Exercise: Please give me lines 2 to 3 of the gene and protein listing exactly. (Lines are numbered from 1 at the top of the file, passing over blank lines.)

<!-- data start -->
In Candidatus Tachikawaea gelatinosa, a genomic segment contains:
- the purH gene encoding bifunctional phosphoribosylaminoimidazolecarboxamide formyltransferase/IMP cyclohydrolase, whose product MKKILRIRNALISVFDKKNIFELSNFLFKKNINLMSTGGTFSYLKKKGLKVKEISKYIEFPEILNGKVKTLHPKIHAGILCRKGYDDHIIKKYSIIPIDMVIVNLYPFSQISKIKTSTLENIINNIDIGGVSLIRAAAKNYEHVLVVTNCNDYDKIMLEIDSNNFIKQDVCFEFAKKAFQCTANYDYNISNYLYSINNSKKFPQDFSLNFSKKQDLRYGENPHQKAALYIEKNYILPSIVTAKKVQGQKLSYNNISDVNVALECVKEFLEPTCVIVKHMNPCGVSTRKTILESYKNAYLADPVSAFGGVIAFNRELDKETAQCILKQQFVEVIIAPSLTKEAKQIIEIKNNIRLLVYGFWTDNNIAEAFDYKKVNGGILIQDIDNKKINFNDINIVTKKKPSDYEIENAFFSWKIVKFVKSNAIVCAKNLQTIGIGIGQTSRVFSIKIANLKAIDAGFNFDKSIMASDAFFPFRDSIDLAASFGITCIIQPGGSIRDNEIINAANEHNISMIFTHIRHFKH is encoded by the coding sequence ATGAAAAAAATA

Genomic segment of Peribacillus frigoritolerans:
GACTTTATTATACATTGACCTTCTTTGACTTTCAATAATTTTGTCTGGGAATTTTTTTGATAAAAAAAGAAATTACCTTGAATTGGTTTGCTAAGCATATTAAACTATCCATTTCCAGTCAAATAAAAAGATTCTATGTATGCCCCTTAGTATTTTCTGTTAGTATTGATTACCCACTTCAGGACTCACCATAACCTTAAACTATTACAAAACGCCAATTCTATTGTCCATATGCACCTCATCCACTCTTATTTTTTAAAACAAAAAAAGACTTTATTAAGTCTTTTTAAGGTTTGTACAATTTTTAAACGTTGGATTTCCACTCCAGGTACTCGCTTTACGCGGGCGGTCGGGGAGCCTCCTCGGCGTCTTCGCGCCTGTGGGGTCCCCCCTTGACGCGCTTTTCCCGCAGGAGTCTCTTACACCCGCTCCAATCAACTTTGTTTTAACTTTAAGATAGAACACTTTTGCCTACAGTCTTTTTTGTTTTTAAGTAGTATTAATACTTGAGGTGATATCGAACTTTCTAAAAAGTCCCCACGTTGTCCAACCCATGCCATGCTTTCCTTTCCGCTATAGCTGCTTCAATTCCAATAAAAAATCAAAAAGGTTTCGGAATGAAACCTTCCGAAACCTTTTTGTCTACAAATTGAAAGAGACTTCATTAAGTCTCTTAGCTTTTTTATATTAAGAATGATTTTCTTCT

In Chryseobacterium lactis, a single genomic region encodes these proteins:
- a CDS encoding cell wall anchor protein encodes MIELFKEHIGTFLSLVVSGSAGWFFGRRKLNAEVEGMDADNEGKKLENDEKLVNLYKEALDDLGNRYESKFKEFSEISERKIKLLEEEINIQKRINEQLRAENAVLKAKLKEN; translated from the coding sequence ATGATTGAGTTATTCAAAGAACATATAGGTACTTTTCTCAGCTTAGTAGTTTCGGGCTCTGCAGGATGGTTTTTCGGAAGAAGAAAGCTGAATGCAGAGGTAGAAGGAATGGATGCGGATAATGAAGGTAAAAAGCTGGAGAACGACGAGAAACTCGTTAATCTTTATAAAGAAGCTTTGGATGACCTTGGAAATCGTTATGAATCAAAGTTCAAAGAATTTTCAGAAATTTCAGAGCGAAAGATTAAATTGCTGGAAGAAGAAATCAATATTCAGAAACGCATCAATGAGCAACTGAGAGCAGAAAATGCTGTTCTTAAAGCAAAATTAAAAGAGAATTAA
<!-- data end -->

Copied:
- the purH gene encoding bifunctional phosphoribosylaminoimidazolecarboxamide formyltransferase/IMP cyclohydrolase, whose product MKKILRIRNALISVFDKKNIFELSNFLFKKNINLMSTGGTFSYLKKKGLKVKEISKYIEFPEILNGKVKTLHPKIHAGILCRKGYDDHIIKKYSIIPIDMVIVNLYPFSQISKIKTSTLENIINNIDIGGVSLIRAAAKNYEHVLVVTNCNDYDKIMLEIDSNNFIKQDVCFEFAKKAFQCTANYDYNISNYLYSINNSKKFPQDFSLNFSKKQDLRYGENPHQKAALYIEKNYILPSIVTAKKVQGQKLSYNNISDVNVALECVKEFLEPTCVIVKHMNPCGVSTRKTILESYKNAYLADPVSAFGGVIAFNRELDKETAQCILKQQFVEVIIAPSLTKEAKQIIEIKNNIRLLVYGFWTDNNIAEAFDYKKVNGGILIQDIDNKKINFNDINIVTKKKPSDYEIENAFFSWKIVKFVKSNAIVCAKNLQTIGIGIGQTSRVFSIKIANLKAIDAGFNFDKSIMASDAFFPFRDSIDLAASFGITCIIQPGGSIRDNEIINAANEHNISMIFTHIRHFKH is encoded by the coding sequence ATGAAAAAAATA

Genomic segment of Peribacillus frigoritolerans: